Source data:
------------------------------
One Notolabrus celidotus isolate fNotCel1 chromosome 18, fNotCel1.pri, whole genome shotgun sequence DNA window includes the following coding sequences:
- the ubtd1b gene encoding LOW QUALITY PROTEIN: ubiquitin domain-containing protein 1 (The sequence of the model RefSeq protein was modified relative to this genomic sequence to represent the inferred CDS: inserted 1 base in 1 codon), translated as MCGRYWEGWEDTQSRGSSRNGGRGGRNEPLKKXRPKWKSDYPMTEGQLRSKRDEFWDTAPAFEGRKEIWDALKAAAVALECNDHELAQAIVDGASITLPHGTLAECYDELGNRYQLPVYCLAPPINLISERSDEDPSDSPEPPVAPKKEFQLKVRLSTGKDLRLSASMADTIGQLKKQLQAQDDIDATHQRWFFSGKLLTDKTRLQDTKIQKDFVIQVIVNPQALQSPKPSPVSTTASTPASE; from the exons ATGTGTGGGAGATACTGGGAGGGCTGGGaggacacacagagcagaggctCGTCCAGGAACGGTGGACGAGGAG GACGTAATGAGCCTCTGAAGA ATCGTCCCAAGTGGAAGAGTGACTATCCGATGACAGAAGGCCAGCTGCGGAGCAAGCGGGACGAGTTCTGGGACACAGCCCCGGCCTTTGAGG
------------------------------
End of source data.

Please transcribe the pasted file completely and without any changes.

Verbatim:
One Notolabrus celidotus isolate fNotCel1 chromosome 18, fNotCel1.pri, whole genome shotgun sequence DNA window includes the following coding sequences:
- the ubtd1b gene encoding LOW QUALITY PROTEIN: ubiquitin domain-containing protein 1 (The sequence of the model RefSeq protein was modified relative to this genomic sequence to represent the inferred CDS: inserted 1 base in 1 codon), translated as MCGRYWEGWEDTQSRGSSRNGGRGGRNEPLKKXRPKWKSDYPMTEGQLRSKRDEFWDTAPAFEGRKEIWDALKAAAVALECNDHELAQAIVDGASITLPHGTLAECYDELGNRYQLPVYCLAPPINLISERSDEDPSDSPEPPVAPKKEFQLKVRLSTGKDLRLSASMADTIGQLKKQLQAQDDIDATHQRWFFSGKLLTDKTRLQDTKIQKDFVIQVIVNPQALQSPKPSPVSTTASTPASE; from the exons ATGTGTGGGAGATACTGGGAGGGCTGGGaggacacacagagcagaggctCGTCCAGGAACGGTGGACGAGGAG GACGTAATGAGCCTCTGAAGA ATCGTCCCAAGTGGAAGAGTGACTATCCGATGACAGAAGGCCAGCTGCGGAGCAAGCGGGACGAGTTCTGGGACACAGCCCCGGCCTTTGAGG